jump to navigation

Unity in the Body of Christ May 12, 2012

Posted by flashbuzzer in Books, Christianity.
Tags: , , , ,

Here are my thoughts on Ephesians 4:1-16.

Summary: Paul – as a prisoner due to his being a Christian – begins by exhorting the Ephesians to be 1) conformed to the image of Christ, 2) exalted and glorified with Him, and 3) united as God’s children. He exhorts them to:

  • be meek and mild
  • exercise mutual forbearance stemming from love.

They should strive to maintain the unity of the body of Christ – which is based on peace – via the indwelling of the Holy Spirit. He states that their unity stems from there being one:

  • body of Christ
  • Holy Spirit
  • expectation of future glory
  • Lord
  • creed
  • baptism
  • God and Father of all believers, who is over them, pervades them and abides in them.

Paul then notes that the Ephesians’ unity is consistent with the fact that Christ has given them a variety of spiritual gifts according to His good pleasure. To illustrate this point, he quotes from Psalm 68:18, which states that Christ – after defeating Satan, sin and death – leads His defeated enemies as captives and distributes the spoils of His victory to His followers.

Now Paul bolsters his use of this quotation by noting that since Christ ascended from the grave, He must have descended to the earth. Christ has now ascended above the entire universe and pervades it with His presence and power. Moreover, Christ has given gifts that allow some to:

  • be His immediate messengers
  • speak on His behalf
  • preach the Gospel where it has not been preached
  • guide and instruct believers.

These gifts are given to certain believers in order that all believers can be made perfect – building up the body of Christ until all believers are united by attaining the mindset that 1) apprehends Christ’s glory and 2) is devoted to Him; at that time all believers will be perfect as He is perfect.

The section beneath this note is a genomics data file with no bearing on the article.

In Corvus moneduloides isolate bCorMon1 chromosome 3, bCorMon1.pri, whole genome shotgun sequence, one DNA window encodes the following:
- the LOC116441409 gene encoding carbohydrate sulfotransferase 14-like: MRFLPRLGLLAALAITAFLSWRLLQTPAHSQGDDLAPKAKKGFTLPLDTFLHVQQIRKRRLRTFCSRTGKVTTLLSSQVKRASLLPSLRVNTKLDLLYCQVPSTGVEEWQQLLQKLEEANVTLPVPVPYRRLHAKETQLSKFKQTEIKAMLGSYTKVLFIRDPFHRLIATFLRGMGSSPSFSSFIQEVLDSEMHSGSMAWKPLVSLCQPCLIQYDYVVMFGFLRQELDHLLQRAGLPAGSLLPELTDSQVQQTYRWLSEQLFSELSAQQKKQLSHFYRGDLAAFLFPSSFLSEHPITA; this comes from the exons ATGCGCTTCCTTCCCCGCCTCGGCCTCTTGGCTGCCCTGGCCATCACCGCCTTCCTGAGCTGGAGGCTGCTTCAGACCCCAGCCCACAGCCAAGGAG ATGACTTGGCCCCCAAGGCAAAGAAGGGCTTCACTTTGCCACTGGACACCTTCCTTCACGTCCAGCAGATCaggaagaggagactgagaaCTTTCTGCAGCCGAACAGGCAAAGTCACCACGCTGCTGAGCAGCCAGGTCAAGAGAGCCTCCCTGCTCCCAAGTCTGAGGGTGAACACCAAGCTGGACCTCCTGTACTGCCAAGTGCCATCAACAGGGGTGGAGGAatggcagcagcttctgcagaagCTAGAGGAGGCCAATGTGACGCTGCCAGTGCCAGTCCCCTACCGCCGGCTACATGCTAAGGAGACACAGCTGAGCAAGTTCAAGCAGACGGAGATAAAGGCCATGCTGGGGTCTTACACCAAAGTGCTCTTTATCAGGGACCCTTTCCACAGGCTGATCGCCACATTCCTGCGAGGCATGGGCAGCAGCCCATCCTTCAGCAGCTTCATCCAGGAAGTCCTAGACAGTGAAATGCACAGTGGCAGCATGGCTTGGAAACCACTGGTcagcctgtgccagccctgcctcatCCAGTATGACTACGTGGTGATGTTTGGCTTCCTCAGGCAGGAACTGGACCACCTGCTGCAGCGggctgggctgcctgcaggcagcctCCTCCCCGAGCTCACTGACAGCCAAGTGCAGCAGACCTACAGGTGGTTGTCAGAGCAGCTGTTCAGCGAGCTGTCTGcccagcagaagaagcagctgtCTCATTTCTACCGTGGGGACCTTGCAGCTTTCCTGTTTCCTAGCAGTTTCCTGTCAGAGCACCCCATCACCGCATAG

Paul then notes that the above-mentioned gifts help believers avoid:

  • instability in their faith – which stems from false teachings
  • being seduced and captured by false teachers.

On the other hand, these gifts help believers speak and live by the Gospel – in love – and progress to their goal of conforming to Christ. Paul concludes by stating that the church derives its life and power from Christ, and its members are divinely united by Him, enabling it to grow and be edified in love.

Thoughts: In verse 1, we see that Paul exhorts the Ephesians to live according to the “calling” that God has given them. Hodge offers some insights on this point:

That calling was to sonship (Ephesians 1:5). This includes three things: holiness, exaltation, and unity. They were called to be conformed to the image of Christ, to share in his exaltation and glory, and to constitute one family, since they are all God’s children.

This verse was actually the theme of the Urbana conference in 2006 that I attended and blogged about. It has been more than five years since I went to Urbana, and I must admit that it has been difficult to live according to God’s “calling to sonship.” Often I have failed to live in holiness, failed to comprehend the glory of Christ, and harbored vengeful thoughts towards fellow believers. In spite of all these failures, I am glad that Paul challenged his readers in this regard; without an excellent goal that we will someday attain, how would we be motivated to glorify God in this life? Indeed, over the past five years, I have made some positive strides in my Christian walk – yet I know that I have a lot of room for improvement.

In verse 8, we see that Paul quotes from Psalm 68:18 to support his point that Christ is able to distribute a variety of spiritual gifts to His ministers. Hodge offers some illuminating thoughts on this quotation:

There are two serious difficulties about this quotation from Psalm 68:18. The first is that the quotation does not agree with the original. The Psalm reads, “You received gifts from men.” Paul says, “He…gave gifts to men.”…The second difficulty connected with this quotation is that Psalm 68 is not messianic. It does not refer to the Messiah but to the triumphs of God over his enemies. Yet the apostle not only applies it to Christ but argues that it must refer to him.